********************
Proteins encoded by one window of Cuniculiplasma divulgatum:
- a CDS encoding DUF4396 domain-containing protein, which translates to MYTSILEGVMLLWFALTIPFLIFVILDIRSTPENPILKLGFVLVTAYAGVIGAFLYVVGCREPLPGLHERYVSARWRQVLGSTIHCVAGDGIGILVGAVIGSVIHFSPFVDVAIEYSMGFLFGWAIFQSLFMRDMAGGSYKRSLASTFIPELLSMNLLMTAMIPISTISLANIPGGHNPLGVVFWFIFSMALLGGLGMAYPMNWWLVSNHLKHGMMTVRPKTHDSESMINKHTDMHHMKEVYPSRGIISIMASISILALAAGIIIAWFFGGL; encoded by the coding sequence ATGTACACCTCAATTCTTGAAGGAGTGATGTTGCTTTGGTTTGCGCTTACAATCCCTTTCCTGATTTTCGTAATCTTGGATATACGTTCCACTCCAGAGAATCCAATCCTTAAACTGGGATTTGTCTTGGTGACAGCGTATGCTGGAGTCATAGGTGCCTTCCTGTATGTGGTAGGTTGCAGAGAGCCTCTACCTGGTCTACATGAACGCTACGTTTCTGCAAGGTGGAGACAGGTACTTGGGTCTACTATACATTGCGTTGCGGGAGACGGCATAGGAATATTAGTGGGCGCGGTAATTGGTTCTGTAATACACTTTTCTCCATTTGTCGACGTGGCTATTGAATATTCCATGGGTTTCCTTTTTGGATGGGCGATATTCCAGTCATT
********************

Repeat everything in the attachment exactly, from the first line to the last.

Proteins encoded by one window of Cuniculiplasma divulgatum:
- a CDS encoding DUF4396 domain-containing protein, which translates to MYTSILEGVMLLWFALTIPFLIFVILDIRSTPENPILKLGFVLVTAYAGVIGAFLYVVGCREPLPGLHERYVSARWRQVLGSTIHCVAGDGIGILVGAVIGSVIHFSPFVDVAIEYSMGFLFGWAIFQSLFMRDMAGGSYKRSLASTFIPELLSMNLLMTAMIPISTISLANIPGGHNPLGVVFWFIFSMALLGGLGMAYPMNWWLVSNHLKHGMMTVRPKTHDSESMINKHTDMHHMKEVYPSRGIISIMASISILALAAGIIIAWFFGGL; encoded by the coding sequence ATGTACACCTCAATTCTTGAAGGAGTGATGTTGCTTTGGTTTGCGCTTACAATCCCTTTCCTGATTTTCGTAATCTTGGATATACGTTCCACTCCAGAGAATCCAATCCTTAAACTGGGATTTGTCTTGGTGACAGCGTATGCTGGAGTCATAGGTGCCTTCCTGTATGTGGTAGGTTGCAGAGAGCCTCTACCTGGTCTACATGAACGCTACGTTTCTGCAAGGTGGAGACAGGTACTTGGGTCTACTATACATTGCGTTGCGGGAGACGGCATAGGAATATTAGTGGGCGCGGTAATTGGTTCTGTAATACACTTTTCTCCATTTGTCGACGTGGCTATTGAATATTCCATGGGTTTCCTTTTTGGATGGGCGATATTCCAGTCATT